In the interest of fostering familiarity with a number of media outlets, additional lessons would focus on music, film & television.

Introduction to Lesson 2: Film & Television

Begin with clips from two movies that illustrate product placement. Ideally, one clip would feature obvious marketing (name dropping, long shots of product logos, actor interaction with the product) like this clip from “You’ve Got Mail” (
http://www.youtube.com/watch?v=-UI2hwCwPVY)*, while the second clip would demonstrate a more subtle approach (unused products in the background, attempts to disguise logos).

Questions
  • What just happened in this scene?
  • Did you recognize any brands or products that you use in your daily life?
  • Why do you think the characters mentioned/interacted with these products?

*Note: Youtube should not be used to view copyrighted material. This can prove to be a bit of legal/moral sticky ground in the classroom and would be a wasted opportunity for introducing the students to the library’s holdings. Borrow/request DVD’s when possible and be sure to mention the library’s alternative media.


New Skill

Like the lesson on print media, students should discuss how movie and TV show demographics relate to the products you see in each. Talk about what commercials ran during their favorite TV show / before the last movie they saw. Consider the homepage for X-Men Origins: Wolverine (
http://www.x-menorigins.com/) which tells us about the latest Papa John’s pizza deal, or the Dove campaign tie in with the CW network’s show Gossip Girl (http://www.cwtv.com/thecw/dovegofresh).

Questions, like “Based on these targeted ads, what do marketers believe about the audiences of these shows?” and “Does advertising change the content of the show?”, should develop critical thinking skills and encourage awareness of one’s environment.


Explore/Experiment (all activities for future lessons below)

Lesson 2: Official movie and network websites should provide sufficient amounts of information about marketers for students looking in the fine print. Students would repeat the above exercise with a partner, looking for the sponsorship behind their favorite movie or TV show.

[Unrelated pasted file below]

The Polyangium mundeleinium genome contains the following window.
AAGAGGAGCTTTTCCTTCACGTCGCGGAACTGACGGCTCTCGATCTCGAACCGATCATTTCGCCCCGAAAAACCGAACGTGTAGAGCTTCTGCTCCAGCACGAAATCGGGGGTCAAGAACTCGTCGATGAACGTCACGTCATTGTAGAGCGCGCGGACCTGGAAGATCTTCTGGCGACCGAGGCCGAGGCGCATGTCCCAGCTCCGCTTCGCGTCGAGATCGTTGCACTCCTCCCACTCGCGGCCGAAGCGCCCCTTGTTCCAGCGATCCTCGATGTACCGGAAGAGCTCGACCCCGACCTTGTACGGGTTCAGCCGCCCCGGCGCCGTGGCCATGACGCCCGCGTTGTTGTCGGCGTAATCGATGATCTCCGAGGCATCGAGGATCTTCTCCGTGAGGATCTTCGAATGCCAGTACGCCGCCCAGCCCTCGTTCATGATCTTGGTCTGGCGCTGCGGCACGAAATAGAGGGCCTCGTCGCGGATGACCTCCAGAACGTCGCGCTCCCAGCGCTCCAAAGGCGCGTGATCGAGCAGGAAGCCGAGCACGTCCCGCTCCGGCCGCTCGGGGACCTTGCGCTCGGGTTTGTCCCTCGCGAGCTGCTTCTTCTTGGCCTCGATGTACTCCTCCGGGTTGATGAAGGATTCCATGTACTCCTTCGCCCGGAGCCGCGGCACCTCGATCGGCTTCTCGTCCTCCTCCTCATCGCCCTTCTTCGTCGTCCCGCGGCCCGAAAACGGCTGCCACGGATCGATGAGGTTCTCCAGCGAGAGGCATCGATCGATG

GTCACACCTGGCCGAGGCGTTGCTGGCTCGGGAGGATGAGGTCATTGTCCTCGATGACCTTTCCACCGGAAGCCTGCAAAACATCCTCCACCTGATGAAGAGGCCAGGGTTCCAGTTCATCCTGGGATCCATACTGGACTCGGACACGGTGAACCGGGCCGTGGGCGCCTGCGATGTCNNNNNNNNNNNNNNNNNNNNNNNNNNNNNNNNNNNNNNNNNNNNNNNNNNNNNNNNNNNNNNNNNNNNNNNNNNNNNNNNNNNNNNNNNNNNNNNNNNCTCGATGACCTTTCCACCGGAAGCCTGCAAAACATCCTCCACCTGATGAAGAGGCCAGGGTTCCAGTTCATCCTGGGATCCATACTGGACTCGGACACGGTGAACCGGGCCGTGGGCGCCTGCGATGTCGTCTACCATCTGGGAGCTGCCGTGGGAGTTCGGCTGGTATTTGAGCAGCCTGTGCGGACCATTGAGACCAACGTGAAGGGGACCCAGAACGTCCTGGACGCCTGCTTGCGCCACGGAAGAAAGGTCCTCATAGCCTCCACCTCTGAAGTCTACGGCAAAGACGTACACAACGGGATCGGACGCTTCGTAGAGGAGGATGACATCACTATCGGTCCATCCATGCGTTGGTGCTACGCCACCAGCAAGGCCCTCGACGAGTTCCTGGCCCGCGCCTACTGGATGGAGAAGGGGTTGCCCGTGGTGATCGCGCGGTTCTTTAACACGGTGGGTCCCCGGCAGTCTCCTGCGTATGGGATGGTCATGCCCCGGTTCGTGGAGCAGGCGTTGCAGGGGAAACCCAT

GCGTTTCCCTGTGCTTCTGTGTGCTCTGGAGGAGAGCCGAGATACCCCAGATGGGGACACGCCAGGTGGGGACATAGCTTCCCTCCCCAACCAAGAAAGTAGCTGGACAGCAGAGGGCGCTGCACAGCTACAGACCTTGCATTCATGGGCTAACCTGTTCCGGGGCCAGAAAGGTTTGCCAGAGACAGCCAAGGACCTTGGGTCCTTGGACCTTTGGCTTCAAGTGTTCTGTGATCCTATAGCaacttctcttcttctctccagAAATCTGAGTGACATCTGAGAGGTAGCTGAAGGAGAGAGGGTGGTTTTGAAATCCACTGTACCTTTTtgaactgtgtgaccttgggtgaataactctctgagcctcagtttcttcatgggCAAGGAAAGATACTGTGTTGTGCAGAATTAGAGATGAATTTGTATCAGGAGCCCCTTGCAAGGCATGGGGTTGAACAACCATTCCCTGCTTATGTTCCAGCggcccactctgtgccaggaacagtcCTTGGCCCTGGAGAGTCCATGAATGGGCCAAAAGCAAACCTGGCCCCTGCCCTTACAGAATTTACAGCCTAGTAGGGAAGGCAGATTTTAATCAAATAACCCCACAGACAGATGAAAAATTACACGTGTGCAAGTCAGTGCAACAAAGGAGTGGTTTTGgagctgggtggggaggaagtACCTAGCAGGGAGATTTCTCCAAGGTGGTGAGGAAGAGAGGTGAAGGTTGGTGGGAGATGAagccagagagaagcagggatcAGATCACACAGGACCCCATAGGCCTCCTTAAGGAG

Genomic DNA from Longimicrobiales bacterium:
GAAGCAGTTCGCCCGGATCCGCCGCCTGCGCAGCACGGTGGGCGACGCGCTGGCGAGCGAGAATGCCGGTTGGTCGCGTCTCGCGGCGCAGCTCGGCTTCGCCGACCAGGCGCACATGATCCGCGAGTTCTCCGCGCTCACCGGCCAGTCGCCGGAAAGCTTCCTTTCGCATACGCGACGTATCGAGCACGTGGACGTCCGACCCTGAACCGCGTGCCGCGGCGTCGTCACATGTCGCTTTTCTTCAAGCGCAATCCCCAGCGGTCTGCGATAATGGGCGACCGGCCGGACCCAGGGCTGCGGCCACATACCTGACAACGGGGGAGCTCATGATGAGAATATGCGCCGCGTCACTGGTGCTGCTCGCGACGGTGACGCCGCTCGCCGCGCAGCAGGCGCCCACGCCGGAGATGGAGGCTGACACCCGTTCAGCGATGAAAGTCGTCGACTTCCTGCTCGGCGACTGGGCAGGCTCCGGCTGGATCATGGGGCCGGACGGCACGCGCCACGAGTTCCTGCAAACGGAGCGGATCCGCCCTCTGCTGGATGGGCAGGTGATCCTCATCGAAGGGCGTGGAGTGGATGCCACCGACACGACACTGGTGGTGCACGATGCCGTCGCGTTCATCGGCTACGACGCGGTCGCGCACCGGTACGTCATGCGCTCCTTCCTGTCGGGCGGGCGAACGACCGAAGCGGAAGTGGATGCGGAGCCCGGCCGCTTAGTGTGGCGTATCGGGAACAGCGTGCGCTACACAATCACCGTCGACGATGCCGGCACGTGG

Lesson 3: After establishing the corporate sponsors behind their favorite shows, students might also be asked to find connections between production studios/television networks. I.E. Viacom owns MTV and BET (
http://www.viacom.com/ourbrands/Pages/default.aspx). Is programming similar/different? Why or why not? Altria owns both Kraft & Phillip Morris. Are there similarities in the ways these companies advertise their products? What does this say about the intentions of the parent company?

Lesson 4: A similar look at food advertisements and corporate ownership. (The Corn Refiner's Association tries to put a new spin on corn syrup http://www.youtube.com/watch?v=KVsgXPt564Q&feature=PlayList&p=8C79413BDECF3C15&index=1) Has advertising ever made you want to
buy/try anything you normally wouldn't have wanted? How do you think advertising effects our eating habits?

Assessment

As this lesson has a greater focus on non-print media and technology, students might also be asked to report their findings on a (class) blog, or make a webpage "poster" (see Project Poster below), or in a video posted online (see Kids' Vid and SchoolTube below).

Student's work should be evaluated by state education standards as well as the Association for College and Research Libraries
Standards on Information Literacy. All standards applicable to these lessons may be found here .

Additional Resources
Kids' Vid: http://kidsvid.altec.org/
SchoolTube: http://www.schooltube.com/
Project Poster: http://poster.4teachers.org/
PBSKids Go! Don't Buy It!: http://pbskids.org/dontbuyit/